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Swift is a three-telescope space observatory for studying the position, brightness, and physical properties of gamma ray bursts. Although gamma ray bursts are the largest known explosions in the Universe, outshining the rest of the Universe when they explode unpredictably in distant galaxies, their underlying nature and the cause of the explosion are true mysteries of astrophysics. Swift was selected in October 1999 as a MIDEX mission.
NASA and the German space agency, DLR, are working together to create SOFIA - a Boeing 747-SP aircraft modified to accommodate a 2.5 meter reflecting telescope. SOFIA will be the largest airborne telescope in the world, and will make observations that are impossible for even the largest and highest of ground-based telescopes. The observatory is being developed and operated for NASA by a team led by the Universities Space Research Association (USRA).
GLAST will use particle accelerator detector technology to study the high energy gamma rays from natural particle accelerators throughout the Universe. With GLAST, astronomers will have a superior tool to study how black holes, notorious for pulling matter in, can accelerate jets of gas outward at fantastic speeds. Physicists will be able to study subatomic particles at energies far greater than those seen in ground-based particle accelerators. And cosmologists will gain valuable information about the birth and early evolution of the Universe. GLAST will map the sky with 100 times the sensitivity, resolution, and coverage of previous high energy gamma ray missions. GLAST is a collaboration with the Department of Energy and several foreign space agencies.
The DUO mission would include seven X-ray telescopes to measure the dark matter and dark energy that dominate the content of the universe, with 100 times the sensitivity of previous X-ray studies. DUO was selected for study as a potential Small Explorer mission in November 2003.
EUSO would detect the highest-energy cosmic rays known by using the entire Earth as a particle detector. EUSO will look down on the Earth's atmosphere to observe the characteristic blue light that high-energy cosmic rays generate after hitting the Earth's atmosphere. EUSO is under study by the European Space Agency for flight on the Columbus module of the ISS, and NASA would provide the large Fresnel lens for the telescope.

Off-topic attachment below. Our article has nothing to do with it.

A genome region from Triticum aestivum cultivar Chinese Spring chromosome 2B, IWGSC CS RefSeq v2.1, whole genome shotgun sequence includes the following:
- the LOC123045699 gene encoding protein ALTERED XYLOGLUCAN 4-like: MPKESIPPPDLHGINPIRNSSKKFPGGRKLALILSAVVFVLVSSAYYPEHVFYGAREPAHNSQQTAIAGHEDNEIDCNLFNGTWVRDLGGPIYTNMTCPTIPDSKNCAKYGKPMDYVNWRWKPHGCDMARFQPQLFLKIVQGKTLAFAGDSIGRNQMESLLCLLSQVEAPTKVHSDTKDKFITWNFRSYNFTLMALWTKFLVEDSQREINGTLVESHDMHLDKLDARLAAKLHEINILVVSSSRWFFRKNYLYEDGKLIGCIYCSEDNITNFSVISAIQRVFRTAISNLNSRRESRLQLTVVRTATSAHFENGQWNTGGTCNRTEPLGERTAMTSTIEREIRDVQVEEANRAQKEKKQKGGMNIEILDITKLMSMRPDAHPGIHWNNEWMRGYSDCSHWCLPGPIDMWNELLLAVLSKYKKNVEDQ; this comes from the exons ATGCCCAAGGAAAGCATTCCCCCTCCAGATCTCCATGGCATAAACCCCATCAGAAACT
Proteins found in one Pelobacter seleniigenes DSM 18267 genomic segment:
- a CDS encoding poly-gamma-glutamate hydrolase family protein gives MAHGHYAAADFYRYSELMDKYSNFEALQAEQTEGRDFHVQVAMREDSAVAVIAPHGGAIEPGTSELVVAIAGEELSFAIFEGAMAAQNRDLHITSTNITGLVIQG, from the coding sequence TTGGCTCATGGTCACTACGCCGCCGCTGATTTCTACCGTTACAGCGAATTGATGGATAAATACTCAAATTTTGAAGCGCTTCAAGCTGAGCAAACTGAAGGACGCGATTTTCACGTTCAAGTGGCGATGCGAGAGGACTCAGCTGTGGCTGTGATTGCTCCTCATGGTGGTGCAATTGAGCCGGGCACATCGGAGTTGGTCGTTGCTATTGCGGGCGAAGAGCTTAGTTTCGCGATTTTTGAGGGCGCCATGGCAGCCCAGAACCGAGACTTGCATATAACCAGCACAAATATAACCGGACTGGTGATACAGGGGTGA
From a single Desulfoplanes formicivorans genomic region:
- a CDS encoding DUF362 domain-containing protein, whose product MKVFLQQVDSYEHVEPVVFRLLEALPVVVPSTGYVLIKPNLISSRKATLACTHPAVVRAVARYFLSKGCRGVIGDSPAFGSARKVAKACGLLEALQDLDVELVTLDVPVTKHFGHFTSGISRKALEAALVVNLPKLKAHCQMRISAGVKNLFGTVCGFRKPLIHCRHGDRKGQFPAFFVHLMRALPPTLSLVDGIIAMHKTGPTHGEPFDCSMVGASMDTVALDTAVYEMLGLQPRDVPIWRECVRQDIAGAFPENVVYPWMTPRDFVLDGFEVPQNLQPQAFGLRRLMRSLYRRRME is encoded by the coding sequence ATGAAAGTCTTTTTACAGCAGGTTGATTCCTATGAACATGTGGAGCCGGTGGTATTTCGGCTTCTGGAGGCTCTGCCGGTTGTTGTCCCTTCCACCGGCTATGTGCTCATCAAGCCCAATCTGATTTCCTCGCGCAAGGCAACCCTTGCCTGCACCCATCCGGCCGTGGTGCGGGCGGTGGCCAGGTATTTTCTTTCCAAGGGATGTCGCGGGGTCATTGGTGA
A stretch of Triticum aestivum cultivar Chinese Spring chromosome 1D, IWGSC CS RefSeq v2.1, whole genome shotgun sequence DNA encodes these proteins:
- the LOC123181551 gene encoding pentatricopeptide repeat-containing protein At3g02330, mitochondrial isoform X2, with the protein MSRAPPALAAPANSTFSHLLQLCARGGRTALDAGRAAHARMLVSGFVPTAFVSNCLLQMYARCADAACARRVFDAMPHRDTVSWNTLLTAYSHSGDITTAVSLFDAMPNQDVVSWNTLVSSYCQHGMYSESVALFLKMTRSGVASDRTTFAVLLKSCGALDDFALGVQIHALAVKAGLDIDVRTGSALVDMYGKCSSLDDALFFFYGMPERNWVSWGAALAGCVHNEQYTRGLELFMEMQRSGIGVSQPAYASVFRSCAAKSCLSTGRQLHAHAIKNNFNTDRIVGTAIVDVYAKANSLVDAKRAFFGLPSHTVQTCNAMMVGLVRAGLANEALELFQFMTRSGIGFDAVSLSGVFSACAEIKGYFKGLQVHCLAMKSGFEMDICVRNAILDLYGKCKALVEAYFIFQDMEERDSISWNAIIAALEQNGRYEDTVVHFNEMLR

James Webb Space Telescope (formerly the Next Generation Space Telescope) is designed for observations in the far visible to the mid infrared part of the spectrum. This wavelength coverage is different from that of the HST which covers the range from the ultraviolet to the near infrared. JWST will probe the era when stars and galaxies started to form; it will also address many other astronomical questions.
JMEX is a telescope intended to study Jupiter's aurora and magnetosphere from Earth orbit. JMEX was selected for study as a potential Small Explorer mission in November 2003.
The Kepler mission is a space telescope specifically designed to detect Earth-sized planets around stars in the Sun's neighborhood of the galaxy. By monitoring 100,000 stars over a four-year mission, Kepler could detect up to 500 Earth-sized planets and up to 1000 Jupiter-sized planets. Kepler was selected in December 2001 as a Discovery mission.
LISA is a gravity wave telescope which will open up one of the last non-electromagnetic channels for studying the Universe. Its goal is to detect gravitational radiation with periods of minutes to hours such as that produced by two coalescing massive black holes in a distant galaxy. LISA will also provide an unprecedented test of strong field general relativity theory. LISA is identified in the OSS Strategic Plan.
NuSTAR is a telescope intended to carry out a census of black holes with 1000 times more sensitivity than previous experiments. NuSTAR was selected for study as a potential Small Explorer mission in November 2003.
WISE is an infrared telescope designed to survey the entire sky with 1,000 times more sensitivity than previous missions. WISE would be led by Edward L. Wright of the University of California, Los Angeles. WISE (originally named the Next Generation Sky Survey, NGSS) was selected as a potential Mid-Class Explorer (MIDEX) in April 2002; in March 2003 WISE was approved for further study. A decision on proceeding to flight development with WISE will be made in 2004.